Regulation of NMDA receptors by the tyrosine kinase Fyn

Authors

  • Catherine H. Trepanier,

    1.  Department of Pharmacology and Toxicology, University of Toronto, ON, Canada
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  • Michael F. Jackson,

    1.  Molecular Brain Research Group, Robarts Research Institute, University of Western Ontario, London, ON, Canada
    2.  Department of Physiology and Pharmacology, University of Western Ontario, London, ON, Canada
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  • John F. MacDonald

    1.  Department of Pharmacology and Toxicology, University of Toronto, ON, Canada
    2.  Molecular Brain Research Group, Robarts Research Institute, University of Western Ontario, London, ON, Canada
    3.  Department of Physiology and Pharmacology, University of Western Ontario, London, ON, Canada
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J. F. MacDonald, Molecular Brain Research Group, Robarts Research Institute, University of Western Ontario, 100 Perth Dr., London, ON, Canada N6A 5K8
Fax: +1 519 931 5721
Tel: +1 519 931 5777
E-mail: jfmacdonald@robarts.ca

Abstract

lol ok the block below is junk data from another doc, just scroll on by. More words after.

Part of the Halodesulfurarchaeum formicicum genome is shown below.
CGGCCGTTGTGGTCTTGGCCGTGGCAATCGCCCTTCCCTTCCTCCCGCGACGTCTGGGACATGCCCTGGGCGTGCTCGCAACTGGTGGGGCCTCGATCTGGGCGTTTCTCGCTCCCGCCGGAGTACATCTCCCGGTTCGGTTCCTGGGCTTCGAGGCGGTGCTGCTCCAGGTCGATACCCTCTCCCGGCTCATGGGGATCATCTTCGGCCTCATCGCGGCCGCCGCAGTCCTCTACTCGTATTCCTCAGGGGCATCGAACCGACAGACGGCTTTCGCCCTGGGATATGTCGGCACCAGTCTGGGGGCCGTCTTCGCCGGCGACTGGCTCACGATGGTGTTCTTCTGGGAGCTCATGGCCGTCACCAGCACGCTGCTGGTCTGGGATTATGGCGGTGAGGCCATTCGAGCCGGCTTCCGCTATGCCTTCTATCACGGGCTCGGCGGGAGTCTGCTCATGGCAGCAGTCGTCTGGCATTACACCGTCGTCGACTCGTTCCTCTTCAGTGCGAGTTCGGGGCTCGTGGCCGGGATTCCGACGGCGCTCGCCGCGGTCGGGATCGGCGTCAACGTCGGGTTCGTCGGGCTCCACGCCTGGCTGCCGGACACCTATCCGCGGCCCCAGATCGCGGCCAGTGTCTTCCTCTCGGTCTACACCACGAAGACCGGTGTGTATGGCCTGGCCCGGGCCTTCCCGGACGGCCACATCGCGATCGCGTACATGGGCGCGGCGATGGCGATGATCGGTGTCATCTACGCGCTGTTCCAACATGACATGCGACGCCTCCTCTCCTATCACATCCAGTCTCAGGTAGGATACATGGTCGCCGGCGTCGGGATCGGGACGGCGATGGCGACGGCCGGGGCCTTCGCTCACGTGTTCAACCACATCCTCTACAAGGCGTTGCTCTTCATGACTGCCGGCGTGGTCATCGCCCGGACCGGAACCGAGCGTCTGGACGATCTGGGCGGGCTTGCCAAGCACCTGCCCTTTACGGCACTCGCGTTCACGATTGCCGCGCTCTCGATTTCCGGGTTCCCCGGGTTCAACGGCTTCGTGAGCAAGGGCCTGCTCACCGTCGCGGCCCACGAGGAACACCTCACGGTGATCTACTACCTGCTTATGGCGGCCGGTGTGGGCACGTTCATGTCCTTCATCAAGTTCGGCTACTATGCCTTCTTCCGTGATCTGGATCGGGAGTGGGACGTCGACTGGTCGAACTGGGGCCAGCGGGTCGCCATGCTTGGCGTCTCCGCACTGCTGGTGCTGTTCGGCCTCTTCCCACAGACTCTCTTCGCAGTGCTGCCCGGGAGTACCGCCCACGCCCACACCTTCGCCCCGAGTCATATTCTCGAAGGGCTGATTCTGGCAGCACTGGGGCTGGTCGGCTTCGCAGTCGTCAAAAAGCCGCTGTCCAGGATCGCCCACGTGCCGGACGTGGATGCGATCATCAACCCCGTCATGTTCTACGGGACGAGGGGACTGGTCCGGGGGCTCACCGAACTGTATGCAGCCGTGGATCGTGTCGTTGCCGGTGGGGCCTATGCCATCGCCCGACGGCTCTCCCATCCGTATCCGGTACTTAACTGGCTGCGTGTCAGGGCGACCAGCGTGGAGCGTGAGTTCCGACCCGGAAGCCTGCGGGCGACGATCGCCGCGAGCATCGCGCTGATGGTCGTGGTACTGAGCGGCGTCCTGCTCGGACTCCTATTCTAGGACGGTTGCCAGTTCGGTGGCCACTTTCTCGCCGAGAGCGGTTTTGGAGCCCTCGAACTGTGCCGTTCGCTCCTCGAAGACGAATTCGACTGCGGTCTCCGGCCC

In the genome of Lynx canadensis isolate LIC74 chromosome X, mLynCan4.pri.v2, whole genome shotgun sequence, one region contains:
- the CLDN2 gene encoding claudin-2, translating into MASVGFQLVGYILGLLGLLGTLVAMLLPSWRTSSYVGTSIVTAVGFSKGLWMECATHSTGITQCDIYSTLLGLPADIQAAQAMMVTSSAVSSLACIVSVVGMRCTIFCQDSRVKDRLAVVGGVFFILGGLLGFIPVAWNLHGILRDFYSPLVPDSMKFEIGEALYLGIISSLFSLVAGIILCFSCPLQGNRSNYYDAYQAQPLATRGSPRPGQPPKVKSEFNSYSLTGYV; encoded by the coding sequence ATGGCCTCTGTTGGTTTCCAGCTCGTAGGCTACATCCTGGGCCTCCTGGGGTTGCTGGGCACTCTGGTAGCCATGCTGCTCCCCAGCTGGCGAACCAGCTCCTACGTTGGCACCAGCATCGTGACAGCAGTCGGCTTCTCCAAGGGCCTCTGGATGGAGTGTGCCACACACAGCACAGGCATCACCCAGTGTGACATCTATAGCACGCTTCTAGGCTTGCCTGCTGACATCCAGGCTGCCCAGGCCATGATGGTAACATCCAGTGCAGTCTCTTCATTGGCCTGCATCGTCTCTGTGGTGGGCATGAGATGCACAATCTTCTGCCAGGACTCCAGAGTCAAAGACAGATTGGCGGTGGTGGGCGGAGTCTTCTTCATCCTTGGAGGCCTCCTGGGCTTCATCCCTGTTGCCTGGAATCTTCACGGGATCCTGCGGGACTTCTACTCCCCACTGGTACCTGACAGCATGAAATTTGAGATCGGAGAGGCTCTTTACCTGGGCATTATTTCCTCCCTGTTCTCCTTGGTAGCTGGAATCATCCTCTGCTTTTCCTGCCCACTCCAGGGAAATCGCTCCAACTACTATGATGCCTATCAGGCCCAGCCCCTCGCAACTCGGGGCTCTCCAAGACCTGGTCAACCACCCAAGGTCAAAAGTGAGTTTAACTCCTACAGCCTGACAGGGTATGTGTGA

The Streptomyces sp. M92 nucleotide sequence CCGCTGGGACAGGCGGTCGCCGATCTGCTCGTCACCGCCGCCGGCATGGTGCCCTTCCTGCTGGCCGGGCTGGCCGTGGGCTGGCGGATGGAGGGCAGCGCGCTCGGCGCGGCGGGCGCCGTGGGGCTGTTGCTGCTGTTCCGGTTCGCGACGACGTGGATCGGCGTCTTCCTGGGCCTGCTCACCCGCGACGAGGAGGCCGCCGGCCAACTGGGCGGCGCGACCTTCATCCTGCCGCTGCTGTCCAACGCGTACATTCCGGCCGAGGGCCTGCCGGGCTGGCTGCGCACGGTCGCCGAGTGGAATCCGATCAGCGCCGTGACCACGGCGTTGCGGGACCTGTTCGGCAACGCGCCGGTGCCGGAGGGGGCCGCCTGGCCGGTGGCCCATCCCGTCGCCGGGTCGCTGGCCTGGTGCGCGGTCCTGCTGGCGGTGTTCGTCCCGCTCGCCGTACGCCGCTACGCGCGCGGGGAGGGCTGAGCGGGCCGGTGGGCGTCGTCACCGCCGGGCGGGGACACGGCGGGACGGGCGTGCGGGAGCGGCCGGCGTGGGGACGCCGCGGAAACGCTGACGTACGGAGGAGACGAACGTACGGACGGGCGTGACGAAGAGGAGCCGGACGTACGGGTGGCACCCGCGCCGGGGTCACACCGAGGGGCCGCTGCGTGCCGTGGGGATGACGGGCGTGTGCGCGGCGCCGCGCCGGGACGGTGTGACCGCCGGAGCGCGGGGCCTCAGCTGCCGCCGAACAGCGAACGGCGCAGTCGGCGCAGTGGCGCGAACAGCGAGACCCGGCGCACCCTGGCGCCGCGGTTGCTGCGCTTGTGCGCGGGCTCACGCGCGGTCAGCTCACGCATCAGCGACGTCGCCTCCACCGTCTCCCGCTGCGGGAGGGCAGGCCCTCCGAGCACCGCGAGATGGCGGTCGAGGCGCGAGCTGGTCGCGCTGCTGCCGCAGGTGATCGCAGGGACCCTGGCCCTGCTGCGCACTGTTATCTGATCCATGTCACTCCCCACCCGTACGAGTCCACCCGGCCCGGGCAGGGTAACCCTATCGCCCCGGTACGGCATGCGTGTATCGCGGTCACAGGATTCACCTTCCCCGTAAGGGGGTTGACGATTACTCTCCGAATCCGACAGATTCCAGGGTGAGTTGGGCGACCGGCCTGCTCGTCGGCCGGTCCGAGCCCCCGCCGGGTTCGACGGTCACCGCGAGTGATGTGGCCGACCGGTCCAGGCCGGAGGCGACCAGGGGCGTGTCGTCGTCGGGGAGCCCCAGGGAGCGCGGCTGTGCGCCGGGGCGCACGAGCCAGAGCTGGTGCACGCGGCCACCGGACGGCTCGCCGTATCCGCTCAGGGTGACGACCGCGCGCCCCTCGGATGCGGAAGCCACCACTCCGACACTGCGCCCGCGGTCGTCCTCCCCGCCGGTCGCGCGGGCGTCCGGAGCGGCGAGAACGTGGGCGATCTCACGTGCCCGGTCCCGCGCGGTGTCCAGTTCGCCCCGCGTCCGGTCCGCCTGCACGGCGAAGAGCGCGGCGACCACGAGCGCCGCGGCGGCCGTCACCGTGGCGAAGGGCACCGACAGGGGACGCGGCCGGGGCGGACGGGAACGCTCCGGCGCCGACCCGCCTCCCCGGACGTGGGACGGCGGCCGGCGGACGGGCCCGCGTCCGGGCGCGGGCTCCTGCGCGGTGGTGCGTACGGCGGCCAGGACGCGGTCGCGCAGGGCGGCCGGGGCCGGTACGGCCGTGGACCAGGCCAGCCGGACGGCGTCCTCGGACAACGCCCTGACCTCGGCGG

The phosphorylation and trafficking of N-methyl-d-aspartate (NMDA) receptors are tightly regulated by the Src family tyrosine kinase Fyn, through dynamic interactions with various scaffolding proteins in the NMDA receptor complex. Fyn acts as a point of convergence for many signaling pathways that upregulate GluN2B-containing NMDA receptors. In the following review, we focus on Fyn signaling downstream of different G-protein-coupled receptors: the dopamine D1 receptor, and receptors cognate to the pituitary adenylate cyclase-activating polypeptide. The net result of activation of each of these signaling pathways is upregulation of GluN2B-containing NMDA receptors. The NMDA receptor is a major target of ethanol in the brain, and accumulating evidence suggests that Fyn mediates the effects of ethanol by regulating the phosphorylation of GluN2B NMDA receptor subunits. Furthermore, Fyn has been shown to regulate alcohol withdrawal and acute tolerance to ethanol through a GluN2B-dependent mechanism. In addition to its effects on NMDA receptor function, Fyn also modifies the threshold for synaptic plasticity at CA1 synapses, an effect that probably contributes to the effects of Fyn on spatial and contextual fear learning.

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